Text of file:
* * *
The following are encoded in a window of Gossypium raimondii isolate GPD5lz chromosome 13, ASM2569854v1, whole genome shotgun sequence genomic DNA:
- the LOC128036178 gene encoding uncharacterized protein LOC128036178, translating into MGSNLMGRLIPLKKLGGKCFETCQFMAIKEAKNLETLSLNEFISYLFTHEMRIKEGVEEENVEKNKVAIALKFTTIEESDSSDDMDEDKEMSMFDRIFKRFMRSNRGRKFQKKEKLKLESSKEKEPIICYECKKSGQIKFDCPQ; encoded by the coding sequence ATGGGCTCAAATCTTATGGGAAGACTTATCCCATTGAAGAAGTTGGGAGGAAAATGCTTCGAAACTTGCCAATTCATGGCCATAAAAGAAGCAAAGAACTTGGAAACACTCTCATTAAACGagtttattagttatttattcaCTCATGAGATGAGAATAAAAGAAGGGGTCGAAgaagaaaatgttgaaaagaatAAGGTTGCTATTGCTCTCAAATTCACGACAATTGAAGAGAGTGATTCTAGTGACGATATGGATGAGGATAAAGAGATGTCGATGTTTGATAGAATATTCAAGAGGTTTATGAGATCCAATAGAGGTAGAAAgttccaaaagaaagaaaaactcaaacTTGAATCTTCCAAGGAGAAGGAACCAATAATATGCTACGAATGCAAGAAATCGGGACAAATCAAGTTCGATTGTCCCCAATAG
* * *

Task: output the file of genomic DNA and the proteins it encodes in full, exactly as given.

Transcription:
The following are encoded in a window of Gossypium raimondii isolate GPD5lz chromosome 13, ASM2569854v1, whole genome shotgun sequence genomic DNA:
- the LOC128036178 gene encoding uncharacterized protein LOC128036178, translating into MGSNLMGRLIPLKKLGGKCFETCQFMAIKEAKNLETLSLNEFISYLFTHEMRIKEGVEEENVEKNKVAIALKFTTIEESDSSDDMDEDKEMSMFDRIFKRFMRSNRGRKFQKKEKLKLESSKEKEPIICYECKKSGQIKFDCPQ; encoded by the coding sequence ATGGGCTCAAATCTTATGGGAAGACTTATCCCATTGAAGAAGTTGGGAGGAAAATGCTTCGAAACTTGCCAATTCATGGCCATAAAAGAAGCAAAGAACTTGGAAACACTCTCATTAAACGagtttattagttatttattcaCTCATGAGATGAGAATAAAAGAAGGGGTCGAAgaagaaaatgttgaaaagaatAAGGTTGCTATTGCTCTCAAATTCACGACAATTGAAGAGAGTGATTCTAGTGACGATATGGATGAGGATAAAGAGATGTCGATGTTTGATAGAATATTCAAGAGGTTTATGAGATCCAATAGAGGTAGAAAgttccaaaagaaagaaaaactcaaacTTGAATCTTCCAAGGAGAAGGAACCAATAATATGCTACGAATGCAAGAAATCGGGACAAATCAAGTTCGATTGTCCCCAATAG